Our story, structure, and people

Find out about Te Uru Rākau – New Zealand Forest Service.

 

Our story, our whakapapa

Te Uru Rākau (Forestry New Zealand) was launched in May 2018 to lead the Government’s renewed focus on forestry and to strengthen and grow the forestry sector in New Zealand. It was renamed Te Uru Rākau – New Zealand Forest Service on 29 April 2021. This is to better reflect the planning and strategic advice service provided to the forestry and wood processing sectors. The reason for the name change and the current vision for forestry are reflected in the Future of Forestry that was launched by Forestry Minister Stuart Nash.

Future of Forestry [PDF, 6.6 MB]

We’re working to sustainably expand, manage, and utilise New Zealand’s forest sources – exotic (non-native) and indigenous (native) – to benefit our environment, our regions, and our people.

To do this, we’re:

  • building strong and dedicated teams in the regions
  • working to provide a regulatory environment that supports a healthy environment, resilient communities, and a sustainable forestry sector
  • providing funding and grants to encourage planting and the restoration of native forest around the country, along with jobs for the regions
  • establishing joint ventures with iwi and other forestry sector partners to make sure the entire country benefits from a stronger forestry sector
  • using new spatial technologies to help our minister and our forestry partners understand land to make better decisions around forestry.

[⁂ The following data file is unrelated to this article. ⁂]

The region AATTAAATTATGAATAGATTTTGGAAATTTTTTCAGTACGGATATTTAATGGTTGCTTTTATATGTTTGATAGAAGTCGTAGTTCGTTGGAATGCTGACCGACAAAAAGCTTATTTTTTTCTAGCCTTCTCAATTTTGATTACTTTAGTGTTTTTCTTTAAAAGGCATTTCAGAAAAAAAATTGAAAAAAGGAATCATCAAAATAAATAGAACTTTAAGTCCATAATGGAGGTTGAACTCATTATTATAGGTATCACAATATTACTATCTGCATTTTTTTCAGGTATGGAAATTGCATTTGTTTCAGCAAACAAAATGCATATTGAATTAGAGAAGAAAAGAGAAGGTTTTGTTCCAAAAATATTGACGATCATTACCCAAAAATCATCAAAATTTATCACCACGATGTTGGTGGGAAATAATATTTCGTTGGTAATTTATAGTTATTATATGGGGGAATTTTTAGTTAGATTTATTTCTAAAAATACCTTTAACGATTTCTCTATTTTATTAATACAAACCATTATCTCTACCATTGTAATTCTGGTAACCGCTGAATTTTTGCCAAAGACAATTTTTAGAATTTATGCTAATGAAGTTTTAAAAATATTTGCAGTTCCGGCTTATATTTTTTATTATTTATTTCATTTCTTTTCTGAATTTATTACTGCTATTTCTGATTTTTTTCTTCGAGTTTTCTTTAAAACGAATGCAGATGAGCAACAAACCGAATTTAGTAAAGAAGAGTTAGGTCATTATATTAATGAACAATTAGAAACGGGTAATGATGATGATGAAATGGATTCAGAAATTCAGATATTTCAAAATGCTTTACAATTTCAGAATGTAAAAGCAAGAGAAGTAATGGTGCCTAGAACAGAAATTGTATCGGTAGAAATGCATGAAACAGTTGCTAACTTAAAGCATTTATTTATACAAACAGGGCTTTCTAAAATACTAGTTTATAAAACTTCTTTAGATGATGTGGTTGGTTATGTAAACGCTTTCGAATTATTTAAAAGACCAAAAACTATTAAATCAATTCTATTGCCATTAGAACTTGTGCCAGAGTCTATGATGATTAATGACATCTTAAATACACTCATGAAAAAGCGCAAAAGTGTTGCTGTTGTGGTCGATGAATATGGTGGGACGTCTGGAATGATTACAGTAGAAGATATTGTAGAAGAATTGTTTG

Our structure

Te Uru Rākau – New Zealand Forest Service has 4 main teams.

Forestry and land management

The forestry and land management team is responsible for policy and implementation supporting sustainable land management, the use of our forestry resources, and New Zealand’s climate change responsibilities.

Forest development, grants, and partnerships

This team works with landowners, forestry partners, Government ministers, and other government agencies to support the commitment to plant one billion trees by 2028.

Crown Forestry

Crown Forestry manages the Crown’s commercial forestry assets, focusing on achieving the best return for the Government and meeting all the Crown’s legal and contractual obligations.

Crown Forestry looks after:

  • the Crown's forestry leases on Māori land
  • Crown forest on Crown land
  • forestry leases by other companies on Crown forest land.

Read more about Crown Forestry

Business and spatial intelligence

The business and spatial intelligence team provides advice for better decision-making within Te Uru Rākau – New Zealand Forest Service and MPI.

Support from other MPI teams

Te Uru Rākau – New Zealand Forest Service is also supported by other teams within MPI like the policy and trade branch, which helps us with:

  • data, insights, and forestry policy (including afforestation policy)
  • skills, capability, and regulations.

Our people

Find out about Te Uru Rākau – New Zealand Forest Service's senior leadership team:

Henry Weston

Acting deputy director-general Te Uru Rākau – New Zealand Forest Service

Henry Weston
Henry Weston.

Henry has worked as the director of Forest Development, Grants and Partnerships over several months, before stepping in to the acting deputy director-general role. 

He comes with a diverse professional background, with previous roles including:

  • a commercial litigator in Wellington
  • policy positions with the Ombudsman
  • Treaty negotiations where he worked on most of the early settlement discussions
  • regional conservator for the Department of Conservation for the East Coast/Bay of Plenty region
  • group manager operations for the Rotorua Lakes Council.

Debbie Ward

Director business and spatial intelligence

Debbie Ward
Debbie Ward.

Debbie has a Bachelor of Business Studies (Hons), an Executive Masters in Public Administration, and more than 30 years’ experience in business management across a range of sectors.

  • Her previous roles include MPI’s director of security and privacy, and manager of IT performance and risk at Inland Revenue.